Child Youth Care Zimbabwe: improving the lives of Zimbabwean RARE families—one step at a time
Child and Youth Care (CYC) Zimbabwe is a Zimbabwean non-profit organisation working hard to improve the lives of patients with rare diseases in Zimbabwe. RARE Revolution had the pleasure of interviewing its founder, Trudy (Kawome) Nyakambangwe, and we heard of the challenges the rare disease community faces in Zimbabwe and how CYC is driving change through its advocacy, awareness-raising, practical support and research
By Geoff Case
A personal tragedy led Trudy journey into the rare disease space
Trudy’s journey into rare disease began with the tragic loss of her first son. Two days after birth, his head began to swell massively. His doctors knew that he was bleeding but didn’t diagnose that he had haemophilia. Although that diagnosis would come later, it was not possible to ascertain which type of haemophilia he had. There just wasn’t the capacity for this testing within Zimbabwe. Sadly, after an immunisation was injected into his thigh, Trudy’s son bled internally, went into shock and died.
Trudy is now the proud mother of two children who are now young adults. In the knowledge that her daughter may be a carrier of haemophilia, Trudy became determined to put her daughter in a stronger position to deal with the condition than she had been. So, she founded a patient organisation called Child Youth Care Zimbabwe.
“When we started the organisation, we were only concerned about haemophilia. But, working in the rare disease space, you come across other families with different conditions, and these families living with rare diseases are so isolated because of their small numbers. There is a high mortality rate for young children in my country as a result of a rare disease. With my own loss, I know how important it is to come together and create a safe space where you can discuss lived experiences and comfort each other.”
The challenges for the rare disease community in Zimbabwe
Trudy describes the formidable challenges faced by the rare disease community in Zimbabwe: the voices of the community are simply not being heard by stakeholders; access to lifelong medication is challenging; there is widespread stigma around inherited disease; and there is insufficient knowledge among healthcare professionals.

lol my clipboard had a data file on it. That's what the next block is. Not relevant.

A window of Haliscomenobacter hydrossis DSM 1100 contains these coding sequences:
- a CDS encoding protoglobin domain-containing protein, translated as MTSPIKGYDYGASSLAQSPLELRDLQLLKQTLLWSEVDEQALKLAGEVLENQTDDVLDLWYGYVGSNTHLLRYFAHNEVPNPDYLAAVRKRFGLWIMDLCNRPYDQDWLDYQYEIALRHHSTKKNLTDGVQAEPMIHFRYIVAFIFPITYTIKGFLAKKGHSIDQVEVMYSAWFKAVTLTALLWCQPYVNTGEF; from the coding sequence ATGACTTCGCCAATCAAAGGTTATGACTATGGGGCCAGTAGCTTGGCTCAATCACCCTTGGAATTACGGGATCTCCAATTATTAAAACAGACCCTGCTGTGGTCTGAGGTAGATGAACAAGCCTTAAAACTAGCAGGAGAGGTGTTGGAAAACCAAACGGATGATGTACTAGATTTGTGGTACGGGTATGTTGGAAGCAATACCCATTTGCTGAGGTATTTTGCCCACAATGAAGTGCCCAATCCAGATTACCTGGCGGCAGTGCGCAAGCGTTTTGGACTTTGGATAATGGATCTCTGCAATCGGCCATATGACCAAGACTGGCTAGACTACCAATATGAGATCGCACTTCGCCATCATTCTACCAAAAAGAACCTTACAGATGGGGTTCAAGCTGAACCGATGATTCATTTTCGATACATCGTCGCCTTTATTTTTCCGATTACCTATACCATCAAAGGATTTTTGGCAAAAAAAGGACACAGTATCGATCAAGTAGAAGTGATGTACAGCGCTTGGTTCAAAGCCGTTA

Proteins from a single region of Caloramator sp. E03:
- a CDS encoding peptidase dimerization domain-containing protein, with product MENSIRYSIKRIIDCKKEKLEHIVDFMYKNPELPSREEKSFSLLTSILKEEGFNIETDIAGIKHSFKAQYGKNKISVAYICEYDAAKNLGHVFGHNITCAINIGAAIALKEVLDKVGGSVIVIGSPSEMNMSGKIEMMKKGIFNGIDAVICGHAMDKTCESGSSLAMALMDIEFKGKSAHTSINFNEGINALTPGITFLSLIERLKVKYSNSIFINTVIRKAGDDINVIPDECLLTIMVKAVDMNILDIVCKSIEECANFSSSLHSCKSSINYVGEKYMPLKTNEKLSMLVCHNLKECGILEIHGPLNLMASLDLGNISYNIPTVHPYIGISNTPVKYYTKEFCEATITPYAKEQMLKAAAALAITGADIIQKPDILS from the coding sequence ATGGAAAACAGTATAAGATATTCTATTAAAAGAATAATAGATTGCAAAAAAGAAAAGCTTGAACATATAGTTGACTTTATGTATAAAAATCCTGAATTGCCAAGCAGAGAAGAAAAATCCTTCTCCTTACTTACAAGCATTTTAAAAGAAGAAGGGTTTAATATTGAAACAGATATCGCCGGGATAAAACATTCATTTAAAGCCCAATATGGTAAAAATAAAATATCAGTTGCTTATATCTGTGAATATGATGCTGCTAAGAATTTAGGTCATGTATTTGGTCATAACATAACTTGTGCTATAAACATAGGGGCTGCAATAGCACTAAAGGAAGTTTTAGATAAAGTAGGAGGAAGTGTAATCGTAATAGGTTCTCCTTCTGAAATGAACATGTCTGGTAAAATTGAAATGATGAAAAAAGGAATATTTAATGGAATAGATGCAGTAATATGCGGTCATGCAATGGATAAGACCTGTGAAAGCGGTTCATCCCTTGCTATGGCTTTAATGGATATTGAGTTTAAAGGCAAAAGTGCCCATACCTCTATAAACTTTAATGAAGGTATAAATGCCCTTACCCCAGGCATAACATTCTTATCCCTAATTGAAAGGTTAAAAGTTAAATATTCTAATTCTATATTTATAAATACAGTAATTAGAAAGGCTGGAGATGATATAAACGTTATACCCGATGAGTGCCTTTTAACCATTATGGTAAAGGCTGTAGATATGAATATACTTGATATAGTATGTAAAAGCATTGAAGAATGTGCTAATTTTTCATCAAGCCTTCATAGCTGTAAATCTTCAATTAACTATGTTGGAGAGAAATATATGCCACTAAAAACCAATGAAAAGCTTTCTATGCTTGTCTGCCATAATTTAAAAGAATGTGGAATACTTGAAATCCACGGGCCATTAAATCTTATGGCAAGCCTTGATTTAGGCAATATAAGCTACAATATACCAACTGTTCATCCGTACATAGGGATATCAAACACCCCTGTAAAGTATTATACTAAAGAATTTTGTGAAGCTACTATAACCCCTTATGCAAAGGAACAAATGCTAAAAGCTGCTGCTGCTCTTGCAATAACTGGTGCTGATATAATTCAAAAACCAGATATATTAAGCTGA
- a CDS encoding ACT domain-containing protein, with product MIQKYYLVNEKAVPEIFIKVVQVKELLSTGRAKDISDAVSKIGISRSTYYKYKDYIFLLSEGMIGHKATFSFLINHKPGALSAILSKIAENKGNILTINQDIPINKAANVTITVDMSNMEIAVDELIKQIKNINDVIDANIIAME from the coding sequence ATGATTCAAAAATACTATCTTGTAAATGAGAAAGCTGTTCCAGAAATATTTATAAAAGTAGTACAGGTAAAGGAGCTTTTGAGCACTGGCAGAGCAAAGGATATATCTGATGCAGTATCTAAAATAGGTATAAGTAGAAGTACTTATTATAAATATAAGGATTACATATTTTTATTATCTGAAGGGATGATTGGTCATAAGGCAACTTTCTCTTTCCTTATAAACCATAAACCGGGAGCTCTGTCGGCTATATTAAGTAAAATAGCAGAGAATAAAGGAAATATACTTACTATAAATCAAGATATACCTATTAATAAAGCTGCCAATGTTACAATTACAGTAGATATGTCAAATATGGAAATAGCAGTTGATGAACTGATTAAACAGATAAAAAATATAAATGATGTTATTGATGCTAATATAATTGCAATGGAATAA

“The government in Zimbabwe does not have a strategic plan for families living with a rare disease. There is limited recognition that there are rare diseases, and that policy is needed to create a structure to support patients with rare diseases. Ministers prioritise prevalent diseases like malaria. But we think people with rare diseases have a right to life and the right support.” – Trudy
People in Zimbabwe rely on private health insurance, but companies will not insure a patient with a rare condition as they perceive the risk and costs as too high, making the cost of lifelong medication for individuals prohibitive. “They either have to pay themselves or virtually beg others for help.” Much of the support for rare disease patients in Zimbabwe—including access to medication—currently comes from international, disease-specific organisations. “That kind of support is highly unreliable and not enough.”
Unfortunately, the rare disease community in Zimbabwe also faces stigma and discrimination. “Rather than accepting that a child is different, people look to blame somebody—even witchcraft. The stigma and lack of knowledge around genetic conditions mean we often find single mothers looking after a child because the dads have left.” More awareness-raising is needed so that society pulls together and helps these live their lives to their full potential.
Trudy says that the ministry of health and child care has a powerful voice that could be heard in the most remote areas and educate people. If there were a national programme from the ministry to educate people about rare diseases, the message would reach people even in the most remote areas, and they would listen, reducing stigma and discrimination.
Child and Youth Care Zimbabwe: meeting the challenges
Trudy approached stakeholders at different levels, including health professionals, hoping to highlight the plight of people with rare disease but soon found that policy makers didn’t even realise the rare disease community existed. Her organisation is now working hard to identify patients with rare conditions to prove they do exist.
“We want to get the statistics to show we are here in numbers, so that we can make our voice heard.”
Other communities with non-communicable diseases, such as those with diabetes and hypertension, have not been well supported in the past, and they are also competing for attention and resources. “Proving there are many of us will help the rare disease community get the kind of recognition that they get, so we are busy documenting patients, as well as supporting them in any way we can.”